ST. GEORGE — Making sure local veterans don’t fall through the cracks at Christmas is the goal of the Veterans Christmas Tree.

Judy Cooley with the St. George Chamber with gifts that will go to St. George veterans who are in rest homes this holiday season, St. George, Utah, unspecified date | Photo courtesy of Judy Cooley, St. George News

“Some veterans are in nursing homes and a lot of them really are forgotten,” said Judy Cooley, who organizes the Veterans Christmas Tree drive. “People drop them off and forget about them. So I just make sure that all the veterans get at least one or two gifts.”

Cooley, the St. George Area Chamber of Commerce Sunshiners, and business owners gather gifts from the community. She said it means a great deal to the veterans who otherwise would not have received presents.

She has put up the Veterans Christmas Tree for five years at restaurants such as Guru’s on Bluff Street. This year, Cooley moved the tree to Guru’s new Sun River Golf Club location.

“I want to thank everybody that has taken stars and donated their time and money to help these vets,” Cooley said. “The vets greatly appreciate it even though they can’t hit you back and say thank you. I thank you.”

Participants could select a star with the name of one of the veterans participating in the program and see what they want for Christmas. Presents are then wrapped and brought back to the restaurant. Then Cooley and her son picked up the gifts and delivered them to nursing homes in St. George.

Judy Cooley organizes the Veteran Christmas tree drive each year that has the veterans’ names people get gifts for, St. George, Utah, date unspecified | Photo courtesy of Judy Cooley, St. George News

Cooley coordinates with the senior homes activity directors, who let her know the names of the veterans and what they would like. She said the veterans are grateful for a surprise gift if they don’t know what they want.

“It’s so sad sometimes,” Cooley said. “One guy just asked for a bottle of chocolate syrup and one has asked for cranberry juice or orange juice. They don’t get visitors, so they don’t get that extra special something at Christmastime.”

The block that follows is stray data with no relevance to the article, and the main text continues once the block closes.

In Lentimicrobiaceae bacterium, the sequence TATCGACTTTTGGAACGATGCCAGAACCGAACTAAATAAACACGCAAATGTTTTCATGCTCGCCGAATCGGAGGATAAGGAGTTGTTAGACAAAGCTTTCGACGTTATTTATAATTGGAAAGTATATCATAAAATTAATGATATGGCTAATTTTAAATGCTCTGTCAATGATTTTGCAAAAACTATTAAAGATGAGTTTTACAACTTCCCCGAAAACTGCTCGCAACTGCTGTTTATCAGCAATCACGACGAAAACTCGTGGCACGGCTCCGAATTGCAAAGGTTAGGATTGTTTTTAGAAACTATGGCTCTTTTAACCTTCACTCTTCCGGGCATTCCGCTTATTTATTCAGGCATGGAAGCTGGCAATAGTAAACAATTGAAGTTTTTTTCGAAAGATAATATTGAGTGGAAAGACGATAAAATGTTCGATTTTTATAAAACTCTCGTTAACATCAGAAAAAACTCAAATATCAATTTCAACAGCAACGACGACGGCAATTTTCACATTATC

She used to deliver the gifts and lap blankets in person to the vets at the nursing centers, but the COVID-19 pandemic halted that. Now, she has to drop them off at the front desk to be distributed.

“They don’t need to be forgotten and many are,” Cooley said.

Additionally, some younger veterans have served and returned injured and need visits and gifts, too. This year, there were also stars for some active Navy and Marine service members. The Veteran’s Christmas Tree project is for veterans of all ages.

“A lot of people get involved and think it’s a worthy cause; last year, Slice of Veyo also had a tree with Veteran stars on it the last two years,” she said.

Cooley’s first husband served three tours in Vietnam and later died because of complications related to exposure to Agent Orange. The United States Military used it as part of an herbicidal warfare program during the Vietnam War. Her second husband died earlier this year. Cooley said she is very excited to see her grandchildren who will be visiting for the holidays.

Those wanting to assist in 2024 can contact Cooley next autumn here. Cooley said she will continue the program “as long as there’s a veteran in need.” The Dixie Elks Lodge  No. 1743 also does a separate Veteran’s Tree for service members in Ivins.

Photo Gallery

Copyright St. George News, LLC, 2023, all rights reserved.